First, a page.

Archive for Sunday, October 1, 2000

It’s never too late

Family proves gardens can take flight any time of year

October 1, 2000

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Somewhere along the way, planting flowers in the garden once June rolls around became an unwritten gardening taboo. Gardeners believe that if plants weren't well established by the end of May, the hot weather of summer would beat down any chance for vigorous growth and beautiful blooms.

Roy and Marcia Henry ignored that old wives' tale and created display gardens filled with colorful annuals and healthy perennials all planted after the middle of June.

Marcia Henry is dwarfed by her butterfly garden at her home near
Stull. Planted late in the season, the garden includes marigolds,
zinnias, and annual butterfly weed. Choosing the right plants and
paying attention to location and watering can produce a garden that
takes shape and thrives in late summer and autumn.

Marcia Henry is dwarfed by her butterfly garden at her home near Stull. Planted late in the season, the garden includes marigolds, zinnias, and annual butterfly weed. Choosing the right plants and paying attention to location and watering can produce a garden that takes shape and thrives in late summer and autumn.

The gardens, located at Henrys' Plant Farm just west of Lawrence at 248 N 1700 Road, consist of 15 separate beds each with a unique twist. The Rainbow Garden has five rows of different colored moss roses, planted 3 feet deep, and arches across the area like a giant rainbow. The Sensory Garden contains plants that are meant to be touched and smelled, such as scented geraniums, hyssop and mint Swedish ivy. The circular Pizza Garden, with one slice missing, is filled with plants commonly found on pizzas basil, peppers, oregano and tomatoes. Other vegetables such as cabbage and malabar spinach grow in a garden aptly named Peter Rabbit's Garden.

"It's a good way to grow spinach," Marcia said of the malabar spinach. This particular variety grows as a vine and took the heat this past summer dished out."

The small Grass Garden shows off many varieties of grasses and the Formal Garden is designed in a geometric shape. The largest is the Butterfly Garden. It is formed you guessed it in the shape of a butterfly. More than 3,000 plants such as rudbeckia, Profusion Orange zinnias, annual butterfly weed and lots of marigolds bloom in colors of yellow, orange and red in this spectacular garden. The garden is best seen from an overlook tower that Roy built just for this purpose.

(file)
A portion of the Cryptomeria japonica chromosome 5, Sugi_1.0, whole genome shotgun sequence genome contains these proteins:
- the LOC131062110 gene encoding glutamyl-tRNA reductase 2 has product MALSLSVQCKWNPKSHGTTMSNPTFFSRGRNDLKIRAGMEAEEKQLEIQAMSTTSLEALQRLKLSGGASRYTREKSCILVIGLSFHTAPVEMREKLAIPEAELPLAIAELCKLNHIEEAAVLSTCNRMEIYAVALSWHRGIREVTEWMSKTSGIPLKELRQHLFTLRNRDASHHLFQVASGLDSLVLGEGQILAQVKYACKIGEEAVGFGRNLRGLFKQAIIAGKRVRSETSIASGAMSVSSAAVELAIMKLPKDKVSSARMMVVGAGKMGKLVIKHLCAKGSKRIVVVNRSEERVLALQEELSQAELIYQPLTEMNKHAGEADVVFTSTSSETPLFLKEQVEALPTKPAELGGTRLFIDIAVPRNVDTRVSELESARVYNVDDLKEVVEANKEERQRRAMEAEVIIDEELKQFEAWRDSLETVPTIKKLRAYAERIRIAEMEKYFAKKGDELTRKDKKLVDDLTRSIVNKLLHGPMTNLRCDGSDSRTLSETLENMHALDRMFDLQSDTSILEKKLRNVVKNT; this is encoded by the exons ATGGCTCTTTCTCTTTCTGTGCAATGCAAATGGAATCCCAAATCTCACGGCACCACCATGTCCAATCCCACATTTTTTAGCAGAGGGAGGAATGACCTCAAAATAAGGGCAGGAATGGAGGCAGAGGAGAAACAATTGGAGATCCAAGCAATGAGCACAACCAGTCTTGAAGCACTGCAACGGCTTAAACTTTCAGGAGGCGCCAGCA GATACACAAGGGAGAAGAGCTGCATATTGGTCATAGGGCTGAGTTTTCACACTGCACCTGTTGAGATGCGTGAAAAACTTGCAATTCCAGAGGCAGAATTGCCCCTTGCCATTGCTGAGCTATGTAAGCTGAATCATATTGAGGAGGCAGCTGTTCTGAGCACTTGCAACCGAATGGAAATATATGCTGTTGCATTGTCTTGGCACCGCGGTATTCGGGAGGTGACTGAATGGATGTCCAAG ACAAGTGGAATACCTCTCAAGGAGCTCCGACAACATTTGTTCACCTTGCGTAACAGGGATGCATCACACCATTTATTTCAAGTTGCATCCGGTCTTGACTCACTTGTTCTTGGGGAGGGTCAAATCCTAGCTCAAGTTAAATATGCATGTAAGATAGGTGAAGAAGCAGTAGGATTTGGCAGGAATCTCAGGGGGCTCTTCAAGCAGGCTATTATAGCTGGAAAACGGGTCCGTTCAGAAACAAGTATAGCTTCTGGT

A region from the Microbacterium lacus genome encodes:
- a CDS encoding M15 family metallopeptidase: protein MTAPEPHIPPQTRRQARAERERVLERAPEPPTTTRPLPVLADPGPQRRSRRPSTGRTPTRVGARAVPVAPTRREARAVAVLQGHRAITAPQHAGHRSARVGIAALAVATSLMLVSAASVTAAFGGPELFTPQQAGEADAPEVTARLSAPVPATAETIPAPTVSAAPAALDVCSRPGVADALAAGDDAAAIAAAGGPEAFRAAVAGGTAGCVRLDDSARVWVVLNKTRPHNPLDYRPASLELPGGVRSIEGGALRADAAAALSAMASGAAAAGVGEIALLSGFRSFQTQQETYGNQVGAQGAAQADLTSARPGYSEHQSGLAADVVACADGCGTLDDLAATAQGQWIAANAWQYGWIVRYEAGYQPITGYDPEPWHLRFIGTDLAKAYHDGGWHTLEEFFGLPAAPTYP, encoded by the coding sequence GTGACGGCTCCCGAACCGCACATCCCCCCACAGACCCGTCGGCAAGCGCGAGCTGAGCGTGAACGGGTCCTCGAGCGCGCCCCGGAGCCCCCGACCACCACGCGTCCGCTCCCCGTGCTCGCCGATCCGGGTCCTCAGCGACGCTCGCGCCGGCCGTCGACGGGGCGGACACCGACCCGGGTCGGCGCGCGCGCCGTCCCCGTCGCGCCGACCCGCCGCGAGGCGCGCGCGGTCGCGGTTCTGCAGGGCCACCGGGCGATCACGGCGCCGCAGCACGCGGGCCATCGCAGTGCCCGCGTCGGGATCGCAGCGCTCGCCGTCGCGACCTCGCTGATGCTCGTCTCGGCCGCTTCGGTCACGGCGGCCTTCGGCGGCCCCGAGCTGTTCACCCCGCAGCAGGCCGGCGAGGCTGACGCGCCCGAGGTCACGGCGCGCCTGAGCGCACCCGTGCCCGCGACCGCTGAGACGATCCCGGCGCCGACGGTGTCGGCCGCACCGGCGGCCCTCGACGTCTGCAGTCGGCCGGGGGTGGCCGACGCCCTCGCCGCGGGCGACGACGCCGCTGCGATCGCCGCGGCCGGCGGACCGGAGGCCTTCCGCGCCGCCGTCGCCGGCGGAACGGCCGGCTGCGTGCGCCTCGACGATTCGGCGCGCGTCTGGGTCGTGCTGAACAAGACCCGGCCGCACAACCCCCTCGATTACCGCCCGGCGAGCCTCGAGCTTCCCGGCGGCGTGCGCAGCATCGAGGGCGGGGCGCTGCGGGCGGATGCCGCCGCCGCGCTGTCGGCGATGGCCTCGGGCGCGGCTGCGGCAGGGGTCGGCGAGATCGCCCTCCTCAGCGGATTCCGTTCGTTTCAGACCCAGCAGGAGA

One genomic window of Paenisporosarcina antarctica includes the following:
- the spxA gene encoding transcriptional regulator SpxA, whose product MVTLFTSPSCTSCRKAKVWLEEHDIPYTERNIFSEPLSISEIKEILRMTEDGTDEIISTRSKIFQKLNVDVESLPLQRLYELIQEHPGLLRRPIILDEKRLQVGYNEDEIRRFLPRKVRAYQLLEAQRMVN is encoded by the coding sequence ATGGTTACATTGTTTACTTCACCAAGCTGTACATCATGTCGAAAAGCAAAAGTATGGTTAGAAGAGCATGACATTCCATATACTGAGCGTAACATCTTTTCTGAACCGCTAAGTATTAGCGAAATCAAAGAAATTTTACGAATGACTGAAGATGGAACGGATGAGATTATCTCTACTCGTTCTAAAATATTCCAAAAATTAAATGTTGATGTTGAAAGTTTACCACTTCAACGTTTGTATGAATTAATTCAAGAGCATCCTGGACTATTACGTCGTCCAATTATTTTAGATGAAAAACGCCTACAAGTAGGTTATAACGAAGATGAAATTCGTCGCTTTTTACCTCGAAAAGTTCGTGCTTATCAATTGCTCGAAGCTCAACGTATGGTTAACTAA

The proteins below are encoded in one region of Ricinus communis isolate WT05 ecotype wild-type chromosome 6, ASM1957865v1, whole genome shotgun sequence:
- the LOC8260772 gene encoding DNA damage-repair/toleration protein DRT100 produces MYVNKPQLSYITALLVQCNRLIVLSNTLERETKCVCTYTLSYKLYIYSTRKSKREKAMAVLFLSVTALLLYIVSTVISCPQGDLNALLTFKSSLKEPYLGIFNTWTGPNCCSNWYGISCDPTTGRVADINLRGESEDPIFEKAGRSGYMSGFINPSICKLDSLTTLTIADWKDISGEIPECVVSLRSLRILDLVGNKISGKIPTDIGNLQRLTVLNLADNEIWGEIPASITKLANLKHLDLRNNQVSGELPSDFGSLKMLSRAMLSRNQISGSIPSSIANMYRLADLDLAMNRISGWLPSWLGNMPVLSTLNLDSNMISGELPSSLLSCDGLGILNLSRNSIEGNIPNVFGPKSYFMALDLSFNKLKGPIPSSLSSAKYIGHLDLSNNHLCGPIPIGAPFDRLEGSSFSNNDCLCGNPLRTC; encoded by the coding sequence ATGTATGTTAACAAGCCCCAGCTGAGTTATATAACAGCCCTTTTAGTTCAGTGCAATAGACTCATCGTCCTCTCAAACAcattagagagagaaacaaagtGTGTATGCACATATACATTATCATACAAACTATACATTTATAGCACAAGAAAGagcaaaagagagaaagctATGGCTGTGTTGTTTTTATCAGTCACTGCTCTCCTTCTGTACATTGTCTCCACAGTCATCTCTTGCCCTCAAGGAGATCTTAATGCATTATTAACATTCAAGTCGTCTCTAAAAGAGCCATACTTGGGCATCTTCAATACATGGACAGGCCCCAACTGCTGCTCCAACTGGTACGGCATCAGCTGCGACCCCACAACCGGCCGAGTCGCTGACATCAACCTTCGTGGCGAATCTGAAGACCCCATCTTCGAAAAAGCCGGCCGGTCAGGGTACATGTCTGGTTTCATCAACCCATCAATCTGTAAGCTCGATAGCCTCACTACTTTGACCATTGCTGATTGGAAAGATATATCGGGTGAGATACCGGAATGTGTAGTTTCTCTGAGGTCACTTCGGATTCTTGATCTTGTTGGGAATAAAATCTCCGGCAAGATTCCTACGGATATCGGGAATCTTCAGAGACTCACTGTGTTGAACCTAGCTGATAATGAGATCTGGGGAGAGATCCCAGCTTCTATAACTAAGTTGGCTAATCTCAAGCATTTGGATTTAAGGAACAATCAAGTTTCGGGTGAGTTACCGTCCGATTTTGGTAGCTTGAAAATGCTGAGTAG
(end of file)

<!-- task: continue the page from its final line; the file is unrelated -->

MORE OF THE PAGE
Named "The Family Gardens," these gardens were created through the effort of the Henry family and close associates. Brian, the Henrys' son, and Jozie Schimke, an employee of Henrys' Plant Farm, designed the garden.

"They created and planted the gardens," Marcia noted. "They were helped by our younger son, Matthew, who ran the little tractor, helped lay sod and moved rocks and dirt." Schimke's son, Homer VanSant, helped with watering and attended to many chores.

Marcia said that had they known before starting this garden project that the weather would be so dry, they might have reconsidered. Unknowingly, they plunged ahead. The stunning beauty of the gardens hides the drought conditions under which they were raised. And, no one would guess that the gardens have been in place only three months.

So what's the secret to success when planting a garden under such adverse conditions?

For one, wise planting choices, such as pentas, helped. Marcia said the pentas, which grow along the entrance to the Family Gardens, were the star this year. "They always look good, even in 100 degrees." Another great plant is lisianthus since it doesn't need much watering.






Here are strategies employed at Henrys' Plant Farm for creating and maintaining the late-season display gardens:Choose plants wiselyWater wellUse mulchDeadhead annualsConsider placement options.

Schimke has her own simple rule when it comes to starting a garden project when the heat is on.

"Plant the plant and water," she said. "(Plants) are happy to get out of those little pots."

If the flowers are root-bound, as they might be when purchased late in the season, she advised cutting through the roots that have twisted around the soil and spreading out the roots when planting. Cutting the roots encourages new root growth.

"Once they are in the ground, they're really happy," she said.

During the 100-degree heat, daily watering was necessary for plants in containers. For flowers planted in the ground, the frequency of watering depended partly on the condition of the soil. Some gardens were watered as often as every three days.

"We mulched," Schimke said. "So that helps."

One advantage of planting late in the season is that gardeners typically have more time than during that early rush of spring. Also, less deadheading is needed since the plants are cut back when planted. "People don't deadhead annuals enough," Schimke noted. Without continual deadheading, many annuals begin their seed production. "(Gardeners) think the season is over when, in fact, the flowers could still bloom into fall" if deadheaded, she added.

Schimke said that while water and deadheading are necessary, vision is also key to gardening success.

"The old goose pen was right there where the shade garden is," she said. "It just took someone to say 'I want a garden, and this is the spot it's going to be.'"

As wonderful as the gardens look, the project was an awesome undertaking, given the unrelenting heat and drought of this summer. If nothing else, these gardens are an inspiration.




Carol Boncella is education coordinator at Lawrence Memorial Hospital and garden writer for the Journal-World.

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